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Byron Shire
June 14, 2024

Leading women of the farming sector

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Just some of the female farmers from Byron Farmers Market: (from left to right) Georgia Powell, Michelle Clarke, Debra Allard, Belinda Fortune and Brianna Atkin.

In recognition of International Women’s Day last week, the Byron Farmers Market are shining the light on some of our local women farmers who are carving out a niche in a traditionally male-dominated industry.

Belinda Fortune, farmer and president of Byron Farmers Market, says that while women still have a long way to go in the agricultural industry, things are changing, particularly on the local scene.

‘Women haven’t had a great history in farming,’ Belinda says. ‘We were only legally recognised as farmers in 1994, but it has definitely changed since then and is something that’s ever-evolving.‘

‘There’s a growing number of women getting involved in small-scale farming, which is great to see. On our farm alone, most of the employees are women.’

Today, women make up 32 per cent of Australia’s agricultural workforce, and the number is increasing.

Belinda believes the detail-oriented work of small-scale farming appeals to women: ‘I think it’s something women enjoy and are good at – the attention to detail. The male roles tend to lean more towards driving the tractor and using the farm machinery, all the ‘toys’. Not that we don’t like the toys as well, but we enjoy getting our hands in the soil and the finer detail’.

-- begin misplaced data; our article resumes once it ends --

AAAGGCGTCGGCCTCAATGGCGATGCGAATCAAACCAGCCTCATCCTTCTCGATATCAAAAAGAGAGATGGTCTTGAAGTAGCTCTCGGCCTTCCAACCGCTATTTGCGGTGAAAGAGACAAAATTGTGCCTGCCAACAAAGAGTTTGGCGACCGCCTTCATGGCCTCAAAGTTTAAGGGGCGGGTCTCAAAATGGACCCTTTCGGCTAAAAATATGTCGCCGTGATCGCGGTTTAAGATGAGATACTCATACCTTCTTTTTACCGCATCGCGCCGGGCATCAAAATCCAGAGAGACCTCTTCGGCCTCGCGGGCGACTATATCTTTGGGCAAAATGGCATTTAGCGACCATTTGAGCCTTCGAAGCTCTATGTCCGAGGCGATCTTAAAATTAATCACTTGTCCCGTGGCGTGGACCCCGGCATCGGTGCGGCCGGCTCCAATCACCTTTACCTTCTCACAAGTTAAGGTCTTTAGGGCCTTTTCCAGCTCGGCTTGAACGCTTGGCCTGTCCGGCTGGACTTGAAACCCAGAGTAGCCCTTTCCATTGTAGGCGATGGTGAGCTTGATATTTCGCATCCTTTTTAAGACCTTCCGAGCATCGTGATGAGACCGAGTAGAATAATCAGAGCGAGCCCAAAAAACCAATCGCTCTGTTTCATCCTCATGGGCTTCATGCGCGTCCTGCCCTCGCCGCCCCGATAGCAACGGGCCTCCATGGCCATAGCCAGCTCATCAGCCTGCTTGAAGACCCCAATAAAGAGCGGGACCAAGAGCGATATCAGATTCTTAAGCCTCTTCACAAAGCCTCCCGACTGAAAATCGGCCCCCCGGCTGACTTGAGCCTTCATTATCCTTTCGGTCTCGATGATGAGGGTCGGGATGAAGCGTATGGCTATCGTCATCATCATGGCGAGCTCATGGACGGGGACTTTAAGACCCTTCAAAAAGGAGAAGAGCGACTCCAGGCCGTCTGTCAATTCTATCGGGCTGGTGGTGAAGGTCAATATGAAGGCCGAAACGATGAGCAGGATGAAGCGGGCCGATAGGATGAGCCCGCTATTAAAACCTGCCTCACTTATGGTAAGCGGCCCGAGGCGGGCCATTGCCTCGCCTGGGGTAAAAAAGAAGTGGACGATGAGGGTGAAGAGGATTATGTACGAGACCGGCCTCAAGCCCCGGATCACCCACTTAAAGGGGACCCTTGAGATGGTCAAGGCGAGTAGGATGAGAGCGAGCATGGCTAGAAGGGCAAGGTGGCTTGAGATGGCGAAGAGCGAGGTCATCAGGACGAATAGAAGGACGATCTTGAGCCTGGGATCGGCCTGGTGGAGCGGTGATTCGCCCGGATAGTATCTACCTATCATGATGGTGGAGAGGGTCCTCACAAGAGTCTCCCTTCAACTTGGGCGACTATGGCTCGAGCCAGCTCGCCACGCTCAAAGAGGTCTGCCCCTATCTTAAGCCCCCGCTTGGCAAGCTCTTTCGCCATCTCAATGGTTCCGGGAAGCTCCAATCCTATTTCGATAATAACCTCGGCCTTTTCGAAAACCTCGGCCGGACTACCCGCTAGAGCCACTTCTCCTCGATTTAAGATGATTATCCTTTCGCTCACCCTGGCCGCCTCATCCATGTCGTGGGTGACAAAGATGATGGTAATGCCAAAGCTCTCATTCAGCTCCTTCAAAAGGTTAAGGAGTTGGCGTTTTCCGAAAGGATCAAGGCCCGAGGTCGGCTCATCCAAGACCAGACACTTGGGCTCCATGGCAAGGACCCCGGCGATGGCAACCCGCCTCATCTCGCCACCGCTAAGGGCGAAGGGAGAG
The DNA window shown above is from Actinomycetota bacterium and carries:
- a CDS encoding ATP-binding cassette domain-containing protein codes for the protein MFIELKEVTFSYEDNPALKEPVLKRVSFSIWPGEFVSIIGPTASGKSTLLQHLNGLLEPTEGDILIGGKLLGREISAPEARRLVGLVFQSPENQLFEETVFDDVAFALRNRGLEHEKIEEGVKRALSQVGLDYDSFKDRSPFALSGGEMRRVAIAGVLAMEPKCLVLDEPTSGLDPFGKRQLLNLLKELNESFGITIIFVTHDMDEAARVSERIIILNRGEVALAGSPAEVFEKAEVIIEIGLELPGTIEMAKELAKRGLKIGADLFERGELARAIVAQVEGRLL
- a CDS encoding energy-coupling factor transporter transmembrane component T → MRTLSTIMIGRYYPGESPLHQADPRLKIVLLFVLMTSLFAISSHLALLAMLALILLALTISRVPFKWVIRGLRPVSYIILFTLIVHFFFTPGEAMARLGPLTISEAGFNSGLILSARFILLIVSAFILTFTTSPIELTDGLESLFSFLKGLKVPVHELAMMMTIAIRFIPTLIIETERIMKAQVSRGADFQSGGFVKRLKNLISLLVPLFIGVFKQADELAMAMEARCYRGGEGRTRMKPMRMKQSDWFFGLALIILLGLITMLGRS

‘Also, the nurturing side of women naturally lends itself to farming. We enjoy watching things grow, and feeding people, and it offers a really strong connection to community.’

Belinda says the Northern Rivers region is unique in terms of opportunities for young women wanting to enter farming.

‘We are lucky in this area to have places like Conscious Ground and The Farm offering access to, and education about, farming, where women – and men – who are interested can have a go and see what it’s all about and get a start in agriculture.’

And at Byron Farmers Market alone, the female farming presence is strong with both the president and vice president roles being held by women, as well as half the founding members, bucking the national trend.

‘Women are definitely starting to balance out the agriculture sector,’ Belinda says. ‘We have something great to offer the industry and I think the female presence will continue to grow.’

Byron Farmers Market is held every Thursday 7–11am at Butler Street Reserve and Bangalow Farmers Market is every Saturday morning 7–11am behind the Bangalow Pub. 


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